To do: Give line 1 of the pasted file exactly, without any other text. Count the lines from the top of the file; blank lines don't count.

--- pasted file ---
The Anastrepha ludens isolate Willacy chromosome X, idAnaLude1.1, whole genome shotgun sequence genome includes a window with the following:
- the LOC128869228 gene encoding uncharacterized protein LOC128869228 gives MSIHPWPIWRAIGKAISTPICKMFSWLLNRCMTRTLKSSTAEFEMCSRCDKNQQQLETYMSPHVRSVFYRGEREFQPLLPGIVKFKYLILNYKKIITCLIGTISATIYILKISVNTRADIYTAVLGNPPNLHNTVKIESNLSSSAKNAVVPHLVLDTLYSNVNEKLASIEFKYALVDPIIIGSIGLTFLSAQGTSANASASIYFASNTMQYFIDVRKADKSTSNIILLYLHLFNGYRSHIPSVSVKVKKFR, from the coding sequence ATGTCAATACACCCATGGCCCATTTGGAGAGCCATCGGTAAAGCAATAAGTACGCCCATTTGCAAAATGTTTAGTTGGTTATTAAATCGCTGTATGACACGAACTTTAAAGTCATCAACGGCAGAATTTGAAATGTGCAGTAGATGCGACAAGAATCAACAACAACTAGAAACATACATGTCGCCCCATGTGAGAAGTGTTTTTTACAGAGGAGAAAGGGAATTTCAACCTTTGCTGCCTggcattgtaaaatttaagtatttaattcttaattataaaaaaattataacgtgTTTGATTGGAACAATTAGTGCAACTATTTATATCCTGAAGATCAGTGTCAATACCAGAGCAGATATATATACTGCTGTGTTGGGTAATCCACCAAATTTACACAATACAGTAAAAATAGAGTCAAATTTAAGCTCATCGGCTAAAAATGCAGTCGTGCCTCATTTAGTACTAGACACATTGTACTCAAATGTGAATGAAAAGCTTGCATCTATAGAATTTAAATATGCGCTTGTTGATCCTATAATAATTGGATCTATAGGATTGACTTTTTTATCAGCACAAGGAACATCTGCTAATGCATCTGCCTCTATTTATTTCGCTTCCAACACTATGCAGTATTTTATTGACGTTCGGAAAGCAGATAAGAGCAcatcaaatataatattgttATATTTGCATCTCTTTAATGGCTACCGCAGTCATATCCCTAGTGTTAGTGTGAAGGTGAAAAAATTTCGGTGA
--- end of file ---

The Anastrepha ludens isolate Willacy chromosome X, idAnaLude1.1, whole genome shotgun sequence genome includes a window with the following: